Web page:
Croatia has a really rich culture and history, which means that it is full of historic monuments you should visit when you’re in this country. These historic gems are hidden all around the country, so we’re going to give you a ‘top 10’ list so you could find them a bit easier, but I really recommend some extra research because these are only some of the really beautiful things you should see when you visit Croatia.
1. Pula Arena
The Pula Arena, as its name already reveals it, is located in Pula. It’s an amphitheater. This is the only amphitheater from the roman times which still has all four side towers and is still really well preserved. It can be also listed as the best preserved ancient monument in this country. It was built when Pula became a center of the region, between 27 BC and 68 AD. Today it is one of the best-known monuments of Croatia and people are delighted when they visit it. Make sure to visit it too so you could see this beautiful piece of history for yourself.
2. Onofrio’s Fountains in Dubrovnik
In the beginning, the citizens of Dubrovnik had to gather rain water so they would have fresh water. Around 1436 they decided that they need a more efficient way of supplying water to the city, so they hired two builders to build an aqueduct system to bring water from a nearby place, Šumet. When the aqueduct was finished, one of the builders, Onforio, built two fountains, a small and a big one. The big one served as an ending point for the aqueduct system. It’s is interesting because it has 16 sides, and all the sides have a “maskeron” design on it, which is a mask carved out of stone.
3. Manastirine Necropolis in Solin
Necropolises are really interesting because they are always mysterious and so ancient. This one in Solin is an old burial site, it’s said to be from the 4th century. It is known as the final resting place of SaintDomnius, Solin’s Bishop. The Christians of Solin and of the nearby villages used this place to bury their heroes who died in battle and later it became a place where they prayed to and for their dead. Two centuries later they built a basilica on this burial site. Today the Necropolis serves as a gathering point for Christians, they gather here on All Souls Day.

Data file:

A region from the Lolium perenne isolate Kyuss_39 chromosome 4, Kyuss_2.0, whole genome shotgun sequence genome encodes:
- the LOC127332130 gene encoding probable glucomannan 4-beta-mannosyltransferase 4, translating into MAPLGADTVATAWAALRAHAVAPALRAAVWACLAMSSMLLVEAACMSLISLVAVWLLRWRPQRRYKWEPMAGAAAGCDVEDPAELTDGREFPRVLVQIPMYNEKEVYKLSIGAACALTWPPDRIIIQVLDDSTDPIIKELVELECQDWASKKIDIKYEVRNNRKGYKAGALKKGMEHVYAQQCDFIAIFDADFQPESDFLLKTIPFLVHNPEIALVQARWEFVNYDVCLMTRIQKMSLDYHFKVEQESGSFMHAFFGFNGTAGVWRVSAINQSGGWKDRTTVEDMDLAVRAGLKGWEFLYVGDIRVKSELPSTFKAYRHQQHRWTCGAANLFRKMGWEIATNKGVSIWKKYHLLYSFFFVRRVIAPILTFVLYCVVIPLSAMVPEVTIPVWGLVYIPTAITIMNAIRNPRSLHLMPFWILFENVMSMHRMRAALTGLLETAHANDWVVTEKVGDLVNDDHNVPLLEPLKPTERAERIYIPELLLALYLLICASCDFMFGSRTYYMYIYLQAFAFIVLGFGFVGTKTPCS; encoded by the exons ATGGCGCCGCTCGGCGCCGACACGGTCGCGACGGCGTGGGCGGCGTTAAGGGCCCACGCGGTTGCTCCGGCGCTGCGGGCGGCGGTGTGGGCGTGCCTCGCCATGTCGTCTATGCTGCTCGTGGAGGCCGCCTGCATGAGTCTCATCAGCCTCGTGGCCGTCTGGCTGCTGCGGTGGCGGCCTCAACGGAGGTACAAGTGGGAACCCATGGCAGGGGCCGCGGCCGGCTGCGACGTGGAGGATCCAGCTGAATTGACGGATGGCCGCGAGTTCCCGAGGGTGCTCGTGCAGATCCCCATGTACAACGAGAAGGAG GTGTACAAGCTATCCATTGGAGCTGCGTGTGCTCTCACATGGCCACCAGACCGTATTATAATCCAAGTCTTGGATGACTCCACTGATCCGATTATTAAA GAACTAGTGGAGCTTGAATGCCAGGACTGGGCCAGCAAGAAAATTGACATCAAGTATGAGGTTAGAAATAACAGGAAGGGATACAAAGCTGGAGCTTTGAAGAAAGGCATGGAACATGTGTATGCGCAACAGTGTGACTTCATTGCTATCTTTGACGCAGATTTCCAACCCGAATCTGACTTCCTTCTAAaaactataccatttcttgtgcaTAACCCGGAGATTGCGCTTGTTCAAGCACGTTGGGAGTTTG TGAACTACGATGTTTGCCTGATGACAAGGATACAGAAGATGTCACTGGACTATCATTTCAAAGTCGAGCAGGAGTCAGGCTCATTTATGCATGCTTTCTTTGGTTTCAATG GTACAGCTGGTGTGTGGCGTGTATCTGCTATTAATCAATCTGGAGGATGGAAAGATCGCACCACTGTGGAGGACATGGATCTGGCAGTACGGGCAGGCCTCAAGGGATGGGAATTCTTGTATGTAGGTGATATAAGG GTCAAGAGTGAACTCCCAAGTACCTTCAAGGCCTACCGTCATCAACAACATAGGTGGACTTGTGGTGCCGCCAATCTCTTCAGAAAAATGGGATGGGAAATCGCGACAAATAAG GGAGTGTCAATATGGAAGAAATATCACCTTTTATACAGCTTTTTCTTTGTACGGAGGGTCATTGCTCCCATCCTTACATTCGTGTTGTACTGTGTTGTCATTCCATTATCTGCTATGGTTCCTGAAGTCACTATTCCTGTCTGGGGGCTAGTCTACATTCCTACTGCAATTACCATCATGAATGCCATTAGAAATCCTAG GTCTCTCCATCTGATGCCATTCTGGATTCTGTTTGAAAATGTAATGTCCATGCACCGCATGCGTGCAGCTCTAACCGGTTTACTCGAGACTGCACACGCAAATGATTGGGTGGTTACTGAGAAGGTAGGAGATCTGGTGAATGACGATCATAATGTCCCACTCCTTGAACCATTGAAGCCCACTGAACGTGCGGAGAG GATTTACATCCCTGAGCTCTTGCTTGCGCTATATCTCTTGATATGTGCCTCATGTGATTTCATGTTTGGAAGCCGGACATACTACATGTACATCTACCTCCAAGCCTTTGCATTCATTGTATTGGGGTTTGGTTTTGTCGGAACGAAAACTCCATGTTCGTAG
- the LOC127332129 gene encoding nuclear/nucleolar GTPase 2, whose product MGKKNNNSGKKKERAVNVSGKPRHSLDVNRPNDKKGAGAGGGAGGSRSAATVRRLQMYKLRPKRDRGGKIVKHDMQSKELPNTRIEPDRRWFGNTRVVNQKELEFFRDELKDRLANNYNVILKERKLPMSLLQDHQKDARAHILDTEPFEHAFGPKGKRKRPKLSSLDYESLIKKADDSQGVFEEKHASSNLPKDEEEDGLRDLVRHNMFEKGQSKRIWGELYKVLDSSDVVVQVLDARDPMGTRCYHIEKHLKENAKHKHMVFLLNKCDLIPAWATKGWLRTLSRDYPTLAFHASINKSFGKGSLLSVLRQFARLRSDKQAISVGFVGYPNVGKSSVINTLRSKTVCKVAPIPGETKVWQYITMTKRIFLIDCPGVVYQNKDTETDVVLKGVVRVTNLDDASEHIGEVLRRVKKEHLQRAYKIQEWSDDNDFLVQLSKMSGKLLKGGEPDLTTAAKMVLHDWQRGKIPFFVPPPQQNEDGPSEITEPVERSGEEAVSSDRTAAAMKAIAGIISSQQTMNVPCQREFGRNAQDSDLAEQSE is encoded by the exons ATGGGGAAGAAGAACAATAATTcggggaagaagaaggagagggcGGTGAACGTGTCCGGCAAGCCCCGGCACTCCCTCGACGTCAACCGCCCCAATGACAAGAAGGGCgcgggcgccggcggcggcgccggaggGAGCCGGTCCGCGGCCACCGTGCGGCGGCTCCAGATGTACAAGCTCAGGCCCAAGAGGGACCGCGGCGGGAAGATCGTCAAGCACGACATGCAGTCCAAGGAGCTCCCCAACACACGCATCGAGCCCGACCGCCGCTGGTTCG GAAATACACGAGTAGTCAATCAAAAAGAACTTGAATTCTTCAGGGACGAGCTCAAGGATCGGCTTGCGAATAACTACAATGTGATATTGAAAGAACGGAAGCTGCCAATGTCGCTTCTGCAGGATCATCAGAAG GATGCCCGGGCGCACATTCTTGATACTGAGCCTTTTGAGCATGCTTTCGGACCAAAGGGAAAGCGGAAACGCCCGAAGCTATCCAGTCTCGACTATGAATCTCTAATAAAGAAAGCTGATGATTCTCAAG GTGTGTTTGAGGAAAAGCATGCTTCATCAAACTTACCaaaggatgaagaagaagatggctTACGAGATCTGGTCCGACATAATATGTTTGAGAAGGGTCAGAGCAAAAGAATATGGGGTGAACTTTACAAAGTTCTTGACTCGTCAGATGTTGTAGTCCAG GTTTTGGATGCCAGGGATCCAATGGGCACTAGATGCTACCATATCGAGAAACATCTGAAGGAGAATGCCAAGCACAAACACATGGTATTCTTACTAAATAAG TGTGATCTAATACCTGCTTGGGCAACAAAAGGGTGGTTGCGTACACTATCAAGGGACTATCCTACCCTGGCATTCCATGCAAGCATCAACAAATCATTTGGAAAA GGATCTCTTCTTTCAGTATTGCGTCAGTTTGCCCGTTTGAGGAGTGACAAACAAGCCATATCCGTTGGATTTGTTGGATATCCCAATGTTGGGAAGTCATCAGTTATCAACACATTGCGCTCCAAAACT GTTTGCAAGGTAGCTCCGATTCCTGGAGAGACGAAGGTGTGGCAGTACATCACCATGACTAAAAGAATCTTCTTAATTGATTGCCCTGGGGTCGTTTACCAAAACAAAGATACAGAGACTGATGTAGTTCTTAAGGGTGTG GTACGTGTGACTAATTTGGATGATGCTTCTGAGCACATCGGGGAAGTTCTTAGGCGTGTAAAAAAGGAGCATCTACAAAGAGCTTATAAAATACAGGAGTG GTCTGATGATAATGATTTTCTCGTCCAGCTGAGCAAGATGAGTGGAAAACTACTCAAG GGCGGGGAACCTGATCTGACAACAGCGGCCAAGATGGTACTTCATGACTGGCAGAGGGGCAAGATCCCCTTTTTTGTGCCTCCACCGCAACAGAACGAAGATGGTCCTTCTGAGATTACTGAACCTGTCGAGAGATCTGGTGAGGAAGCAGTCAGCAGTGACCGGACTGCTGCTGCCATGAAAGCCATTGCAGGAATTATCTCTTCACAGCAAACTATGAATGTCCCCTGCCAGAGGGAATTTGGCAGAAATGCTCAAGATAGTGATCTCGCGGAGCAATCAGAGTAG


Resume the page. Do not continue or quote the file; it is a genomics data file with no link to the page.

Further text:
4. Roman Arch in Rijeka
The Roman arch, also known as the Old Gateway was once known as a Roman triumphal arch, but later on, they realized that it was, in fact, the main entrance of a command compound in the old Roman city Tarsatica on whose ruins Rijeka was built later on. This arch was a part of something that was really important once. It was the entrance to the supply center, the main headquarters and it was part of the defensive walls too. Today it is one of the best-known tourist attractions in Rijeka. Unfortunately, you can’t see it in its formal glory anymore since its parts fell off due to different events through history, but it’s still amazing.
5. Euphrasian Basilica in Poreč
The Euphrasian Basilica is located in Poreč and can be found on UNESCO’s World Heritage List, it should already give you a hint about the importance of this historic monument. It is a well-preserved example of the early Byzantine architecture on these parts. The building itself has mixed elements since it was built on the same site as two other churches. That means that it contains a floor mosaic from the 5th century and also an octagonal baptistery which was built before the Basilica. The Euphrasian Basilica itself was built in the 6th century but it got many extensions throughout the history. It also contains beautiful art pieces, so if you’re a history buff and you also like art, you should definitely visit it.